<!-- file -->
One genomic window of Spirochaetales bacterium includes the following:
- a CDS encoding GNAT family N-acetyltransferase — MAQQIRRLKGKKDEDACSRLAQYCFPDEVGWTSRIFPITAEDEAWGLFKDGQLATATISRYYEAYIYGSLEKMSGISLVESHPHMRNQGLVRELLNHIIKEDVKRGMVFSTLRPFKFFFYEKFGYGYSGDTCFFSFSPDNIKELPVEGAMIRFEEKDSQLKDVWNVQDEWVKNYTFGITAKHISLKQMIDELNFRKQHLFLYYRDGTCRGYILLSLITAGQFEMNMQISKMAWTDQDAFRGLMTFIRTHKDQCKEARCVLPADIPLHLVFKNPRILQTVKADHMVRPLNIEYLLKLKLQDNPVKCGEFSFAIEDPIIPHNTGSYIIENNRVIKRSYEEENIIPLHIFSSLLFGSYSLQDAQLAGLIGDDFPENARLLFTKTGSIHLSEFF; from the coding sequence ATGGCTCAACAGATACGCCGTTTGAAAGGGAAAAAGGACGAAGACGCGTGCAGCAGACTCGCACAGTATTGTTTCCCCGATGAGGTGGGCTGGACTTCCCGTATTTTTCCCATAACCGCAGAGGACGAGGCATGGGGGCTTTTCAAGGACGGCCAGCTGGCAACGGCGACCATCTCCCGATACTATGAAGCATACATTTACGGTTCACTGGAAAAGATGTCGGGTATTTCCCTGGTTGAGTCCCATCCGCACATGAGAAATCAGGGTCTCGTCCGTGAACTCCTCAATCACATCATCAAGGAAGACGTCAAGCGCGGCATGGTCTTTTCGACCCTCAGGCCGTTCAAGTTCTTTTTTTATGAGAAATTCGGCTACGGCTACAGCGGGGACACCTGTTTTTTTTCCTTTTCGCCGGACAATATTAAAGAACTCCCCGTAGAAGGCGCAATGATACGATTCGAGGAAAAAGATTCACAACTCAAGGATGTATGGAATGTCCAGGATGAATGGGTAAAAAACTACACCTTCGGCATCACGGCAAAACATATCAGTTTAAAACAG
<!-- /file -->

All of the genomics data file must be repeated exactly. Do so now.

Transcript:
One genomic window of Spirochaetales bacterium includes the following:
- a CDS encoding GNAT family N-acetyltransferase — MAQQIRRLKGKKDEDACSRLAQYCFPDEVGWTSRIFPITAEDEAWGLFKDGQLATATISRYYEAYIYGSLEKMSGISLVESHPHMRNQGLVRELLNHIIKEDVKRGMVFSTLRPFKFFFYEKFGYGYSGDTCFFSFSPDNIKELPVEGAMIRFEEKDSQLKDVWNVQDEWVKNYTFGITAKHISLKQMIDELNFRKQHLFLYYRDGTCRGYILLSLITAGQFEMNMQISKMAWTDQDAFRGLMTFIRTHKDQCKEARCVLPADIPLHLVFKNPRILQTVKADHMVRPLNIEYLLKLKLQDNPVKCGEFSFAIEDPIIPHNTGSYIIENNRVIKRSYEEENIIPLHIFSSLLFGSYSLQDAQLAGLIGDDFPENARLLFTKTGSIHLSEFF; from the coding sequence ATGGCTCAACAGATACGCCGTTTGAAAGGGAAAAAGGACGAAGACGCGTGCAGCAGACTCGCACAGTATTGTTTCCCCGATGAGGTGGGCTGGACTTCCCGTATTTTTCCCATAACCGCAGAGGACGAGGCATGGGGGCTTTTCAAGGACGGCCAGCTGGCAACGGCGACCATCTCCCGATACTATGAAGCATACATTTACGGTTCACTGGAAAAGATGTCGGGTATTTCCCTGGTTGAGTCCCATCCGCACATGAGAAATCAGGGTCTCGTCCGTGAACTCCTCAATCACATCATCAAGGAAGACGTCAAGCGCGGCATGGTCTTTTCGACCCTCAGGCCGTTCAAGTTCTTTTTTTATGAGAAATTCGGCTACGGCTACAGCGGGGACACCTGTTTTTTTTCCTTTTCGCCGGACAATATTAAAGAACTCCCCGTAGAAGGCGCAATGATACGATTCGAGGAAAAAGATTCACAACTCAAGGATGTATGGAATGTCCAGGATGAATGGGTAAAAAACTACACCTTCGGCATCACGGCAAAACATATCAGTTTAAAACAG